Objective: To provide an explanation of perceived susceptibility judgment that accounts for both inconsistencies among commonly used measures of perceived susceptibility (i.e., absolute risk, direct comparative risk, and indirect comparative risk) and their inconsistent relationships to disease risk factors. Inconsistencies are attributed to differential processing of general versus personal risk factors, coupled with the method of computation of the risk measures.
Design and measures: Study 1 characterized risk factors as general versus personal. In Studies 2 and 3, community-residing adult women (ns = 432 and 147, respectively) rated perceived susceptibility to osteoporosis, breast cancer, heart disease, and diabetes, rated risk factors, and reported personal medical history.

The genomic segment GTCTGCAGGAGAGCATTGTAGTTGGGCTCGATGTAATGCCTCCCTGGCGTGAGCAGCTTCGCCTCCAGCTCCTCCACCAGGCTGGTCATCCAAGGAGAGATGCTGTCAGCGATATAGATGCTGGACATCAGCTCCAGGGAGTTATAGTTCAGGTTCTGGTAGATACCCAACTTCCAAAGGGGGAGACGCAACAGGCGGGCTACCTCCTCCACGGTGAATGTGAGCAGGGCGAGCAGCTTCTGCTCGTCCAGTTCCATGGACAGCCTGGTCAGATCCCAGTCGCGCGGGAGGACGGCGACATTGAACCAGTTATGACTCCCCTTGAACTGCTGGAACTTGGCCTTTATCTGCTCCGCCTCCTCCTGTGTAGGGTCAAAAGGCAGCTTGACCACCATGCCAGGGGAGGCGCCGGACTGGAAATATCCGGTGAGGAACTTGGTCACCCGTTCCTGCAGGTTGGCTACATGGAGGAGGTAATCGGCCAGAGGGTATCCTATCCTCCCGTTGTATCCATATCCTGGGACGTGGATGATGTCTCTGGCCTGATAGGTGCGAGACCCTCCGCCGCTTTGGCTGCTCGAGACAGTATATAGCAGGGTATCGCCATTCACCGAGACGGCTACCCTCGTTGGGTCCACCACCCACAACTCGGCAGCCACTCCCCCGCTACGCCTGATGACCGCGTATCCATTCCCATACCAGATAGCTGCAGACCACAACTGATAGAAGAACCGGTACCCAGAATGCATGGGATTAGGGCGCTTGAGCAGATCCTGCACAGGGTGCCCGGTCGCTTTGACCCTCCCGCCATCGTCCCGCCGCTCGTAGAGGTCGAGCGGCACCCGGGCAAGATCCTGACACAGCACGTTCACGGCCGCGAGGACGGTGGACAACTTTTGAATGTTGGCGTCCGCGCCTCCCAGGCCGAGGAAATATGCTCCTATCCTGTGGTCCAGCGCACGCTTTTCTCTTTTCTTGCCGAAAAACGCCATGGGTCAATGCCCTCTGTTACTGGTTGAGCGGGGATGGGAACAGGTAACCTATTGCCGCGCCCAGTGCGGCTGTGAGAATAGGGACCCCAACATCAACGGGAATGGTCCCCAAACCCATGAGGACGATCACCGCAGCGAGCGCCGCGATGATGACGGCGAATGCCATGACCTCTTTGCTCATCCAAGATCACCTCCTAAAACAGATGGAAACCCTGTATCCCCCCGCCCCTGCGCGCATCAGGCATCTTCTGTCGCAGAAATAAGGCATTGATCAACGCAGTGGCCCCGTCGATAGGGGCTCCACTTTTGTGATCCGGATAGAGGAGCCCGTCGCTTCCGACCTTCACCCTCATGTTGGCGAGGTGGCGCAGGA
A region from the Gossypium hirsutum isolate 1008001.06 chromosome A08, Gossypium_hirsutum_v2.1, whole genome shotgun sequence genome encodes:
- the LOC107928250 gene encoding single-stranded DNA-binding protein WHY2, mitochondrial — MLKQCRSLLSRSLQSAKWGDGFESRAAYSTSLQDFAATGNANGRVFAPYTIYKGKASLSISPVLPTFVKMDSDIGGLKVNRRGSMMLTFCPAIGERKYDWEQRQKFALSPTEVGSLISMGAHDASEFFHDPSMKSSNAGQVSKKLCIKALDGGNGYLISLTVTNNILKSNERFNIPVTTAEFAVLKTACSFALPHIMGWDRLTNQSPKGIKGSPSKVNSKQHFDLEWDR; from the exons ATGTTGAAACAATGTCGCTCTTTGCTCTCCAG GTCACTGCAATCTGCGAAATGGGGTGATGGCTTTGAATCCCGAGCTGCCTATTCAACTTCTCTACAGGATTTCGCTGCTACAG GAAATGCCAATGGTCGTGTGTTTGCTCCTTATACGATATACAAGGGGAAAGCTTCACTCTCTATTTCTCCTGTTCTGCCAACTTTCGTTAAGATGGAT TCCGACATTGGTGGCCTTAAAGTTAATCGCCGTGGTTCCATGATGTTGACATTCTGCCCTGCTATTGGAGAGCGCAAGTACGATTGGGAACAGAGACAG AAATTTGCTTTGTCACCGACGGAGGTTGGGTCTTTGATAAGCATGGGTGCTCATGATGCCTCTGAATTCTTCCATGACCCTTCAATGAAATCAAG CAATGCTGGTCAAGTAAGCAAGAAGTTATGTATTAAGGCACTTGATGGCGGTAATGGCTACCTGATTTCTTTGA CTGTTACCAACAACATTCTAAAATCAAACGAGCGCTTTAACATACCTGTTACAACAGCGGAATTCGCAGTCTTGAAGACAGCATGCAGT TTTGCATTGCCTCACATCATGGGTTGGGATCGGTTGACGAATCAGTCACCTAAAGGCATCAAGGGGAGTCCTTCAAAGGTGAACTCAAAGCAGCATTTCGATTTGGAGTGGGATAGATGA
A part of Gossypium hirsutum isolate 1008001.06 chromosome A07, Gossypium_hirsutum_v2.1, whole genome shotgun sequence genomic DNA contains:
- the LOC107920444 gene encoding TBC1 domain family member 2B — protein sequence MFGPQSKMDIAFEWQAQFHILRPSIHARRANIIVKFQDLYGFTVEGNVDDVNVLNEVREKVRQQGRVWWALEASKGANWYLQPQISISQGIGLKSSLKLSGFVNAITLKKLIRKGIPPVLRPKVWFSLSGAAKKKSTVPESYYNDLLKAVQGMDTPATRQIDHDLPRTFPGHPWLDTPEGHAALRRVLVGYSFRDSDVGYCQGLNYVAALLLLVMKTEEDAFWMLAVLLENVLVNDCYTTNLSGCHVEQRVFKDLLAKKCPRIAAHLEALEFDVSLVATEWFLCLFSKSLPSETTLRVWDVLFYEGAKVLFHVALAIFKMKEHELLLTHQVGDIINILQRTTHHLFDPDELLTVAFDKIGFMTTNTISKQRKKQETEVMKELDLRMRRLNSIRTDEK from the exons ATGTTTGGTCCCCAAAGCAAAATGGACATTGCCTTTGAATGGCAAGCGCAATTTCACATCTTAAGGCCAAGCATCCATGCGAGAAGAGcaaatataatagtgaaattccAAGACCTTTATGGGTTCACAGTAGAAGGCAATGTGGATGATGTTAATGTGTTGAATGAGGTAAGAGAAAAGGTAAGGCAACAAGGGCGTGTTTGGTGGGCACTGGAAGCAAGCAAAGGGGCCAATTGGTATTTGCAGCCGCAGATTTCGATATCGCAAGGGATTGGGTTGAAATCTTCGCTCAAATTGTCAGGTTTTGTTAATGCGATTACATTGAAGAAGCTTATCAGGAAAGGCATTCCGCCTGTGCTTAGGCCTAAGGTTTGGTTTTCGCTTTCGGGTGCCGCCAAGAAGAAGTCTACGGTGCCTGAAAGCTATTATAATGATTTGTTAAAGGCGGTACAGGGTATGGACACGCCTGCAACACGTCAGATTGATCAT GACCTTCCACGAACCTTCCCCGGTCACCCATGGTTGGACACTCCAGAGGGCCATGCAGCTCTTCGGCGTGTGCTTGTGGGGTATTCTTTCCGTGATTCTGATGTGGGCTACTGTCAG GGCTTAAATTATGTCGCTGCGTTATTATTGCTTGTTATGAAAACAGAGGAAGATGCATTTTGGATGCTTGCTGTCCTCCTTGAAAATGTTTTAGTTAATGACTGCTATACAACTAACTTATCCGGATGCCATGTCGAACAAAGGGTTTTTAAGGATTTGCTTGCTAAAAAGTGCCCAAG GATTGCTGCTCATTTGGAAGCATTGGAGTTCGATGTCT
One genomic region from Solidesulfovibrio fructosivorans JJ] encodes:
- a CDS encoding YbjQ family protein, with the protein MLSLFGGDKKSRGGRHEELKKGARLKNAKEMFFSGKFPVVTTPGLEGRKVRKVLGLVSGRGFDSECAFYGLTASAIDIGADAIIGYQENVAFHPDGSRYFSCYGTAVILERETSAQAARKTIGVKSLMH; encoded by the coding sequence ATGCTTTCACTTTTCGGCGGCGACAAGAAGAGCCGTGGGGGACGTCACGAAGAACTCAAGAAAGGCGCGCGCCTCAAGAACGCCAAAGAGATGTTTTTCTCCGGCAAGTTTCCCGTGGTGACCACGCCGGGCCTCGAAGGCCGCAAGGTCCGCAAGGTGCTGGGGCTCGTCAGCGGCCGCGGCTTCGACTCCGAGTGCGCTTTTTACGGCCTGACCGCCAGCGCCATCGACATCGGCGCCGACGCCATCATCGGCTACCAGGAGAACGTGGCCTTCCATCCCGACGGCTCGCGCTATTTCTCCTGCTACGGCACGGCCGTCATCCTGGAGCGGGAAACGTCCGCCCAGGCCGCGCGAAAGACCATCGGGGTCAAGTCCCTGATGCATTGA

Results: Correlations and regression analyses mainly supported our characterization of the source of inconsistencies among susceptibility measures and their relationships to risk factors.
Conclusion: Perceived susceptibility measures are not interchangeable and can lead to opposite conclusions about correlates of perceived susceptibility. Researchers are cautioned against using indirect comparative measures, computed as difference scores, and are encouraged to use other methods to compel participants to consider the risk of others when making comparative judgments.